Obamacare Is Not That Bad…Is It?

Confused 1Honestly!  I do not understand why, after 3 years, people are still complaining about Obamacare.  Don’t Americans understand that the politicians who claim to represent the interests of the middle-class made sacrifices and compromises in order to get control of the private health insurance industry.

I just saw a commercial for a book explaining Obamacare.  According to the author of that book, you should be willing to pay $20 in order to read politically motivated propaganda designed to make you fear the future under Obamacare.

I don’t think that you need to pay money just to understand what the politicians are doing to us.  Whether you want to or not, if you are a law-abiding American you will be changing your health insurance plan in the near future.

In this post I want to try to eliminate all the “legislative language,” speculation and misinformation and explain both the good and bad parts of Obamacare that will affect you, the average American.


  1. Eliminating Child Underwriting – One of the first things you will find in the Affordable Care Act (ACA) is the elimination of medical underwriting for children as of March, 23 2010.  Insurance companies may no longer deny coverage for children who are already sick.  (I just do not understand what this provision was not implemented for adults at the same time.  Adults must wait until 2014 before medical underwriting is eliminated.)
  2. Age 26 – Under the terms of the ACA, adult children are allowed to stay on their parent’s health insurance until they are 26.  (In my state previously an adult child was only able to stay on their parent’s health insurance until they were 25 if they were a full-time student.  If they were not a full-time student, they were required to get their own health insurance at age 18.)
  3. Preventive Services – The ACA requires insurance companies to waive any deductibles, co-pays or co-insurance for certain medical preventive services.  (The only catch is that in order to claim this benefit you must have qualifying health insurance.)


  1. Individual Mandate – The ACA requires all Americans, who are not specifically exempt, to buy private Essential Health insurance by 2014 or pay a tax penalty.  According to the Supreme Court, it is legal for Congress to tell private citizens how they must spend their money as long as it can be classified as a tax.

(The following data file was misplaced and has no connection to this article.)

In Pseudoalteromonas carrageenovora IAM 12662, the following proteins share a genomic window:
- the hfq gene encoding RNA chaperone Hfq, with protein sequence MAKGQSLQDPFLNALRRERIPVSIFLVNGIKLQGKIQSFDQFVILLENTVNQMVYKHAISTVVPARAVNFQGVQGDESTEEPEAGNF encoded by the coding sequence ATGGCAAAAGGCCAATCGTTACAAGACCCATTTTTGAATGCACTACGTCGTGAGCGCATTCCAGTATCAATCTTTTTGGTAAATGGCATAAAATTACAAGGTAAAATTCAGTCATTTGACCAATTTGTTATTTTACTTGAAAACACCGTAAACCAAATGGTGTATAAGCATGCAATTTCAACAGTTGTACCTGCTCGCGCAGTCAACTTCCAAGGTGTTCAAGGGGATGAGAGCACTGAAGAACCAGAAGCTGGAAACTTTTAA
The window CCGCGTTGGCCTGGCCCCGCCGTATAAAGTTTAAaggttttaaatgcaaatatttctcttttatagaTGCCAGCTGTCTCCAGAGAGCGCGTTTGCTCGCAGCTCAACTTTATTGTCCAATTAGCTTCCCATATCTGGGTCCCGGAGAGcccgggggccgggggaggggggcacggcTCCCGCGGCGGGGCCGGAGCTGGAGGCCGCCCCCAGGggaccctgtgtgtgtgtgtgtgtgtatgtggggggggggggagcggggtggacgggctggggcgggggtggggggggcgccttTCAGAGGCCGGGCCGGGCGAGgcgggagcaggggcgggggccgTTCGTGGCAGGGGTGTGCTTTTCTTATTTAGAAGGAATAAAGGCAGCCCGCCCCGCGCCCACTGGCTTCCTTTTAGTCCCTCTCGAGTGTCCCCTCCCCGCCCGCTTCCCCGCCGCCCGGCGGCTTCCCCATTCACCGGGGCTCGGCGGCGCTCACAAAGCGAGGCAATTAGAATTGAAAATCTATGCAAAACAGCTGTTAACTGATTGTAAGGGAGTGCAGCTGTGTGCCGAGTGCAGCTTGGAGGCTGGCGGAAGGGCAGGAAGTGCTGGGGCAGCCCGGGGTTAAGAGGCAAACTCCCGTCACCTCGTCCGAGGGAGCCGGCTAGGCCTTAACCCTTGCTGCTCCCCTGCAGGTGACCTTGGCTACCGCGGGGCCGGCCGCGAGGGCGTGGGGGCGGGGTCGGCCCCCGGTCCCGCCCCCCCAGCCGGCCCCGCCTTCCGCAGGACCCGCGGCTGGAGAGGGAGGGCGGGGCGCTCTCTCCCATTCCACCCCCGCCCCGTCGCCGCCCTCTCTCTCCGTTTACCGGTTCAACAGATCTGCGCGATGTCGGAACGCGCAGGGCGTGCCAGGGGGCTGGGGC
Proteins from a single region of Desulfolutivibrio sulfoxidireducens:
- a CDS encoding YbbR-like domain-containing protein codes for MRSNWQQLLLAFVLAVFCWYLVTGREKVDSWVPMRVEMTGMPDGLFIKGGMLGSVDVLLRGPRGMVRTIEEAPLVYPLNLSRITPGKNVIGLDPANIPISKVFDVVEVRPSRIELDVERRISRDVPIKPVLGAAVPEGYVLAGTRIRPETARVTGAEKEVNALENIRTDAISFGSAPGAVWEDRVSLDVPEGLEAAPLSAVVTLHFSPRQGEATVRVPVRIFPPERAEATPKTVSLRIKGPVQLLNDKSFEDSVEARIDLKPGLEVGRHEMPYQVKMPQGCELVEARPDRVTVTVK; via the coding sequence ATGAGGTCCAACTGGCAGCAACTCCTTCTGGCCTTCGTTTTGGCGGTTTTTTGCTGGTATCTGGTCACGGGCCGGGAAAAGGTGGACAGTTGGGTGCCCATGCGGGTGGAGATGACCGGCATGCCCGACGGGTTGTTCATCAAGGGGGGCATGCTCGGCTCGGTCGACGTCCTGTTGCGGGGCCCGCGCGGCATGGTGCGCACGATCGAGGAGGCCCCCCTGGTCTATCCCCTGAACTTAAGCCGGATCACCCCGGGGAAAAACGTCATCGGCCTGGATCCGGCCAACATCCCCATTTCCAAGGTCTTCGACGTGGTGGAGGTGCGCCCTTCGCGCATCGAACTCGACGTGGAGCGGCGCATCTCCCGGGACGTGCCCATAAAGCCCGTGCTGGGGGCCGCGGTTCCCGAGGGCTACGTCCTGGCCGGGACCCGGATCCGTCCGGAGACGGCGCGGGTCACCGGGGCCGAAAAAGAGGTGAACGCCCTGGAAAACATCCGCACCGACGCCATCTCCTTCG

2. New Taxes And Fees – The ACA imposes new taxes and fees on insurance companies and other medical providers.  In order to pay these taxes and fees those companies that are affected are anticipated to increase the prices and premiums they charge their customers.  Although the taxes and fees are directed at large companies, the average American consumer must pay the bill through increased prices.
  3. Essential Benefit Plan – The Essential Benefit Plans, drawn up by the Secretary of Health and Human Services, require, in many cases, people to pay for benefits that they will never use and have no need for.  For example, all Americans, regardless of their age or gender, must pay premiums for insurance that includes maternity coverage.
  4. Unelected autocrats – This may be the part of “Obamacare” that bothers me the most.  (I waver between this and the Individual Mandate.)  The most common phrase in the ACA is, “The Secretary Shall…”  In the ACA, congress created the skeleton of a law but left it up to an unelected beaurocrat to flesh it out.  The Secretary of Health and Human Services, who is making health care law (she calls it “rules” so that the Executive branch of government is not accused of making law) is appointed by the president.  There is a person in D.C. with the authority to make law over 1/6 of our national economy who is not even elected.


  1. 1099 over $600 – My wife is a “book-keeper.”  When the ACA was signed into law in March, 2010 she screamed that the paper-work that would be required for every business to notify the IRS every time they paid more than $600 for something would be a night-mare.  Apparently she was not the only one who saw that.  The part of the ACA that required a form 1099 for every purchase over $600 was repealed in less than a year.
  2. Title VIII – This section of the law required the Secretary of Health and Human Services to develop a “voluntary,” government plan of Long Term Care insurance for American workers.  In a congressional hearing in late 2011 the Secretary told congress that the idea, while good, was economically “unfeasible.”  Within 2 months President Obama suspended all activity on this part of the law.  Rather than finding a way to make it “feasible” the Department of HHS stopped working on the problem completely.  Title VIII was officially repealed in the American Taxpayers Relief Act of 2012.

Obamacare is quite a lengthy piece of legislation.  It can get confusing if you try to read the legal language of the law.  However, it is not so confusing that Americans have to ignore it and hope it goes away.

Parts of the ACA, both good and bad, are here to stay.  Those who have a political problem with it can bluster and blow all they want.  However, if things happen on schedule, come Open Enrollment they will have to decide if they are going to abide by the law and purchase an approved Essential Benefit Plan or go without health insurance and pay the I.R.S. a penalty.

As I drive on the toll road around my city, I am reminded that it is rare that the government returns anything once they have gotten control.



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